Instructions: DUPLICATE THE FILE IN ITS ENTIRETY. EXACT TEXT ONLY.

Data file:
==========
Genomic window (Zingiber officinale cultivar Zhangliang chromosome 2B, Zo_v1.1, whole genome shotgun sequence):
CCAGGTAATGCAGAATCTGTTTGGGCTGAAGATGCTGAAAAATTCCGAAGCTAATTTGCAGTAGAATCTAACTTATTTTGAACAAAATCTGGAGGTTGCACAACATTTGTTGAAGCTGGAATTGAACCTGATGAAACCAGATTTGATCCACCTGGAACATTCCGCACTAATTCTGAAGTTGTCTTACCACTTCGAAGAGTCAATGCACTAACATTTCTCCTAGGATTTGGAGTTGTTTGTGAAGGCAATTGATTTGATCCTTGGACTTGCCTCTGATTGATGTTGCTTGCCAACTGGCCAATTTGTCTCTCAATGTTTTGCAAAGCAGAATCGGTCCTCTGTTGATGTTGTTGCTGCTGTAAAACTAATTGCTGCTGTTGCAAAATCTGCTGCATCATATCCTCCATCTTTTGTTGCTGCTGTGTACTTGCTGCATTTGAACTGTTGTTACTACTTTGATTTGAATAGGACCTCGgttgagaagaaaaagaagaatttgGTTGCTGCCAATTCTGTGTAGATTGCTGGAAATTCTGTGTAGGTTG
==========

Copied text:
Genomic window (Zingiber officinale cultivar Zhangliang chromosome 2B, Zo_v1.1, whole genome shotgun sequence):
CCAGGTAATGCAGAATCTGTTTGGGCTGAAGATGCTGAAAAATTCCGAAGCTAATTTGCAGTAGAATCTAACTTATTTTGAACAAAATCTGGAGGTTGCACAACATTTGTTGAAGCTGGAATTGAACCTGATGAAACCAGATTTGATCCACCTGGAACATTCCGCACTAATTCTGAAGTTGTCTTACCACTTCGAAGAGTCAATGCACTAACATTTCTCCTAGGATTTGGAGTTGTTTGTGAAGGCAATTGATTTGATCCTTGGACTTGCCTCTGATTGATGTTGCTTGCCAACTGGCCAATTTGTCTCTCAATGTTTTGCAAAGCAGAATCGGTCCTCTGTTGATGTTGTTGCTGCTGTAAAACTAATTGCTGCTGTTGCAAAATCTGCTGCATCATATCCTCCATCTTTTGTTGCTGCTGTGTACTTGCTGCATTTGAACTGTTGTTACTACTTTGATTTGAATAGGACCTCGgttgagaagaaaaagaagaatttgGTTGCTGCCAATTCTGTGTAGATTGCTGGAAATTCTGTGTAGGTTG